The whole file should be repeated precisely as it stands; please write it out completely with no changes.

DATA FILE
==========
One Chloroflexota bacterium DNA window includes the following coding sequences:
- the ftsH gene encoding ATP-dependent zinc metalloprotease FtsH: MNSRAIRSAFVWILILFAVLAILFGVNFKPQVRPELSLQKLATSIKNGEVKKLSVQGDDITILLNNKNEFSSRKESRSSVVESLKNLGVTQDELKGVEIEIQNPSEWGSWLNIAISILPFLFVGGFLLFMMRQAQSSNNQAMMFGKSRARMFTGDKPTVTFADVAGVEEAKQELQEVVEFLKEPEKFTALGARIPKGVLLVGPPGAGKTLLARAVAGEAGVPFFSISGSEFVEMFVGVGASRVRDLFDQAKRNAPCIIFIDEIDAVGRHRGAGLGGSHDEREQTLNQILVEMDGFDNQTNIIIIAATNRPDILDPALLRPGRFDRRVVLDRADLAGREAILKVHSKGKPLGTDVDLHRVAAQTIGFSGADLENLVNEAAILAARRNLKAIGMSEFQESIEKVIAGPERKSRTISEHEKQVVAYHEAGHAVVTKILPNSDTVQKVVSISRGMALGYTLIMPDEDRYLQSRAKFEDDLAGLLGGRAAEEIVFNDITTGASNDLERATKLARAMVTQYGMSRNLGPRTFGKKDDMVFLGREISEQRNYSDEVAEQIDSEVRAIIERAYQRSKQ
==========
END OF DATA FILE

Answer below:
One Chloroflexota bacterium DNA window includes the following coding sequences:
- the ftsH gene encoding ATP-dependent zinc metalloprotease FtsH: MNSRAIRSAFVWILILFAVLAILFGVNFKPQVRPELSLQKLATSIKNGEVKKLSVQGDDITILLNNKNEFSSRKESRSSVVESLKNLGVTQDELKGVEIEIQNPSEWGSWLNIAISILPFLFVGGFLLFMMRQAQSSNNQAMMFGKSRARMFTGDKPTVTFADVAGVEEAKQELQEVVEFLKEPEKFTALGARIPKGVLLVGPPGAGKTLLARAVAGEAGVPFFSISGSEFVEMFVGVGASRVRDLFDQAKRNAPCIIFIDEIDAVGRHRGAGLGGSHDEREQTLNQILVEMDGFDNQTNIIIIAATNRPDILDPALLRPGRFDRRVVLDRADLAGREAILKVHSKGKPLGTDVDLHRVAAQTIGFSGADLENLVNEAAILAARRNLKAIGMSEFQESIEKVIAGPERKSRTISEHEKQVVAYHEAGHAVVTKILPNSDTVQKVVSISRGMALGYTLIMPDEDRYLQSRAKFEDDLAGLLGGRAAEEIVFNDITTGASNDLERATKLARAMVTQYGMSRNLGPRTFGKKDDMVFLGREISEQRNYSDEVAEQIDSEVRAIIERAYQRSKQ